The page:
Sen. Mitch McConnell defends hearings on birthright citizenship
Senate Republican leader Mitch McConnell referred Thursday to what 'seems to be a burgeoning and unseemly business' of flying illegal immigrants to the US to give birth to a child, who would be a US citizen under the 14th Amendment.
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Washington — Senate Republican leader Mitch McConnell (R) of Kentucky defended Thursday the idea of holding hearings on what he said “seems to be a burgeoning and unseemly business” of flying illegal immigrants to the United States to give birth to a child who would automatically be a US citizen under the 14th Amendment to the Constitution.
Some Republicans have come under criticism for suggesting a change in the 14th Amendment, which was adopted, under Republican Party leadership, after the Civil War to ensure citizenship for former slaves born on US soil.
One notable proponent of changing the provision is Sen. Lindsey Graham (R) of South Carolina, a key player on immigration issues. Senator Graham told Fox News host Greta Van Susteren last week that birthright citizenship “is a mistake” and that he “may introduce” a constitutional amendment to change the provision.
At a Monitor-sponsored breakfast for political reporters on Thursday, Senator McConnell was asked about a recent Washington Post column by Michael Gerson, the former chief speechwriter for President George W. Bush. Mr. Gerson wrote, “revoking birthright citizenship would turn hundreds of thousands of infants into 'criminals' – arriving, not across a border, but crying in a hospital. A whole class of people would grow up knowing they are hunted aliens, through no fault of their own. This cannot be called the rule of law. It would be viciousness and prejudice on a grand scale.”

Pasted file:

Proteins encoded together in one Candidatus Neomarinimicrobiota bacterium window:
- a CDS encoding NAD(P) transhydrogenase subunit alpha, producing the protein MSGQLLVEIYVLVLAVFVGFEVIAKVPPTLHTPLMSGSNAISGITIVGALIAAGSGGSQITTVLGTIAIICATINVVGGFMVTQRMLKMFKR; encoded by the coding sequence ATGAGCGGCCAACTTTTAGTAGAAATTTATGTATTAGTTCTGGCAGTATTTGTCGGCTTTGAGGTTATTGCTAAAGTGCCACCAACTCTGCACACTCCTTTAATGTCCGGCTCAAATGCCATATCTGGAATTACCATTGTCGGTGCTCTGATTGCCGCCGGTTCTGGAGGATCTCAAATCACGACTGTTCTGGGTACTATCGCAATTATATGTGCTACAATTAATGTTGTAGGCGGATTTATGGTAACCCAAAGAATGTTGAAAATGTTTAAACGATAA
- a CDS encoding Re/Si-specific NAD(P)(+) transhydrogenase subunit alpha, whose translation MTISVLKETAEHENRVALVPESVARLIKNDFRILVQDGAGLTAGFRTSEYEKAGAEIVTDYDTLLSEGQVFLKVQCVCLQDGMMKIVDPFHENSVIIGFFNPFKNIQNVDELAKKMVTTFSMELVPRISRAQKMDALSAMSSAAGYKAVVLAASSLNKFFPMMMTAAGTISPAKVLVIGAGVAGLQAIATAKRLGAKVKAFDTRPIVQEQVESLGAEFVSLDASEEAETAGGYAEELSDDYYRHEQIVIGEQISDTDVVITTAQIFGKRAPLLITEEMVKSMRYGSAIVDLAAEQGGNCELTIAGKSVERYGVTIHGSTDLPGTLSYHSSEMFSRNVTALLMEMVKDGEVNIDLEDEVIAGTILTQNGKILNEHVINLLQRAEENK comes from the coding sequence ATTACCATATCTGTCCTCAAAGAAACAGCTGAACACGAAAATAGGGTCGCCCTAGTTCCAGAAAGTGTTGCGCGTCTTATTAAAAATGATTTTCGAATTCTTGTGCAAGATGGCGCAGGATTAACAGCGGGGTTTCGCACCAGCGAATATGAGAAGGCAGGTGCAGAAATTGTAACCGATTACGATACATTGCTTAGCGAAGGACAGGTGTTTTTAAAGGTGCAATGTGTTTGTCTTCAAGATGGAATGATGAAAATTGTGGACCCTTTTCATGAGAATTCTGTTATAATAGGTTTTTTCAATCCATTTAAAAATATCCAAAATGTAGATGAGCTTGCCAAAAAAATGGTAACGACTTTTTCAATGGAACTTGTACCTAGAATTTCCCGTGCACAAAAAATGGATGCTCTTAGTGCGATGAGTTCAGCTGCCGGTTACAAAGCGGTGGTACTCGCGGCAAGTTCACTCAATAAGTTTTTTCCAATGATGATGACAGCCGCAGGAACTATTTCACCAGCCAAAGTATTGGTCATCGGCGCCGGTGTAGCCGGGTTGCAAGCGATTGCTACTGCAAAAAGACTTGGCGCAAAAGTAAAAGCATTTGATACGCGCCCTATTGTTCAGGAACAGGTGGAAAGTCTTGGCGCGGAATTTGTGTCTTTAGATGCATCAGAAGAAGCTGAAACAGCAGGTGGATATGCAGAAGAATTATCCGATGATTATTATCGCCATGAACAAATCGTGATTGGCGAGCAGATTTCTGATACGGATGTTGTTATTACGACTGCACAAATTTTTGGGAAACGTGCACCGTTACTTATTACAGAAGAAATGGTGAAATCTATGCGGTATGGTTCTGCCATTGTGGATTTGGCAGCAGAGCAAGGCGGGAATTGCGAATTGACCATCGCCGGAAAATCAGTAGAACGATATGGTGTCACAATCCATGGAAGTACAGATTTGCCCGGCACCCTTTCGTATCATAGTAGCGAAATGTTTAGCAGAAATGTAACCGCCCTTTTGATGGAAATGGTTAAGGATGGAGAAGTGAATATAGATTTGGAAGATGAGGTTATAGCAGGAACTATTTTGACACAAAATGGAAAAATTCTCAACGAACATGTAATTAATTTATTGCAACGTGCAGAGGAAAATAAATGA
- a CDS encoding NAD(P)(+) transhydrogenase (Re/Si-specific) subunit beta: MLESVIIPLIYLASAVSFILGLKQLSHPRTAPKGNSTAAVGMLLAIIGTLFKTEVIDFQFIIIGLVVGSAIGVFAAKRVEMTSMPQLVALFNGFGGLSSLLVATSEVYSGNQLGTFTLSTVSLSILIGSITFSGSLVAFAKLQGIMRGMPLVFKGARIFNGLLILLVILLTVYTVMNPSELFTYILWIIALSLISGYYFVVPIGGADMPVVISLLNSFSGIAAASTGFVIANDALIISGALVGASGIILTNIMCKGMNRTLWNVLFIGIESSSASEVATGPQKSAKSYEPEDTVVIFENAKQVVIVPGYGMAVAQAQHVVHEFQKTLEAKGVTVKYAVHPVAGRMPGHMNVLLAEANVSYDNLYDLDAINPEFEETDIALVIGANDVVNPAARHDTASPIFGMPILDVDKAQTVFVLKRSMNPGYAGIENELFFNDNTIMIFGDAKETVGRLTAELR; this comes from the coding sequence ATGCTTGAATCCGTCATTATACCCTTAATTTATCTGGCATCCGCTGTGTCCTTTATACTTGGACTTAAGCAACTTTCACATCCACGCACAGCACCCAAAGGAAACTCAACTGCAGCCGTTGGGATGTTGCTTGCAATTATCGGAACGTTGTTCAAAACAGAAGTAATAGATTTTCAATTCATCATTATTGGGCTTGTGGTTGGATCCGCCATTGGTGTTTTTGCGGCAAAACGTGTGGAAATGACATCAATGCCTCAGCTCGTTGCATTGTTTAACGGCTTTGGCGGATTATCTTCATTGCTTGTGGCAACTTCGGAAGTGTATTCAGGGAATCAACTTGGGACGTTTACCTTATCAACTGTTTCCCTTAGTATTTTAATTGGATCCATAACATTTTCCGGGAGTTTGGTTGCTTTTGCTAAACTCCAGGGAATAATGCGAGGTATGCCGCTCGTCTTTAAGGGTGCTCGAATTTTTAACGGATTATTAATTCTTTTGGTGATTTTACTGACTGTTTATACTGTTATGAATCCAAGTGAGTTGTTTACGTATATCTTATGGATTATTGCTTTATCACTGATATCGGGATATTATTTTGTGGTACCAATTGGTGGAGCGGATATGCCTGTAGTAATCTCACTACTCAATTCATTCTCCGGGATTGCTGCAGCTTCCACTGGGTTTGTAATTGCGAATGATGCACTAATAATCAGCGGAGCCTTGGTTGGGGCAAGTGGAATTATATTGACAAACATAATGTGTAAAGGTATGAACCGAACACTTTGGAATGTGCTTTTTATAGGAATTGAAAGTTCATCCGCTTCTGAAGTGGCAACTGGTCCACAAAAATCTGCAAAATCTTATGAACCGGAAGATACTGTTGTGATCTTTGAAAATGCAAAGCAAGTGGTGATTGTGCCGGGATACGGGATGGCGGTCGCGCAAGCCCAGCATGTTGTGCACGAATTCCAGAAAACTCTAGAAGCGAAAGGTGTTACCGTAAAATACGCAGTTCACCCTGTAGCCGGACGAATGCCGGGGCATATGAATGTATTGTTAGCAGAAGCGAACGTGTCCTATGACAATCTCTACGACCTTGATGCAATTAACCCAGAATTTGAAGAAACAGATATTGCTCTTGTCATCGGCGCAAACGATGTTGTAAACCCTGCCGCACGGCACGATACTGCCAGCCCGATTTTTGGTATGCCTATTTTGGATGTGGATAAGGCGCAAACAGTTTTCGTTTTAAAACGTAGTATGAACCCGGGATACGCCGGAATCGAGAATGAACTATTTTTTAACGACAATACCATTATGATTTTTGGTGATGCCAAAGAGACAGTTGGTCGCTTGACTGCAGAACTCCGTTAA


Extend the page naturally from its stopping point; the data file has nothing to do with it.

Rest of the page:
McConnell played down the controversy. “First of all, I am not aware of anybody who has come out in favor of altering the 14th Amendment. What I think I have heard members say and what I have said myself based on a fairly fascinating piece in The Washington Post a couple of weeks ago about the rather unseemly business that has developed in many foreign countries of getting visas for people to come into the country, have a child, and get back on a plane and go back to their country. And this is the kind of thing that irritates Americans quite a lot.”
The Republican leader of the Senate said, “I don’t think having hearings on an obvious unseemly business is a threat to the 14th Amendment. What is wrong with looking into this? The Post did it. And I think what I hear my members saying is, why don’t we have some hearings and see what we can find out about what seems to be a burgeoning and unseemly business in many foreign countries?”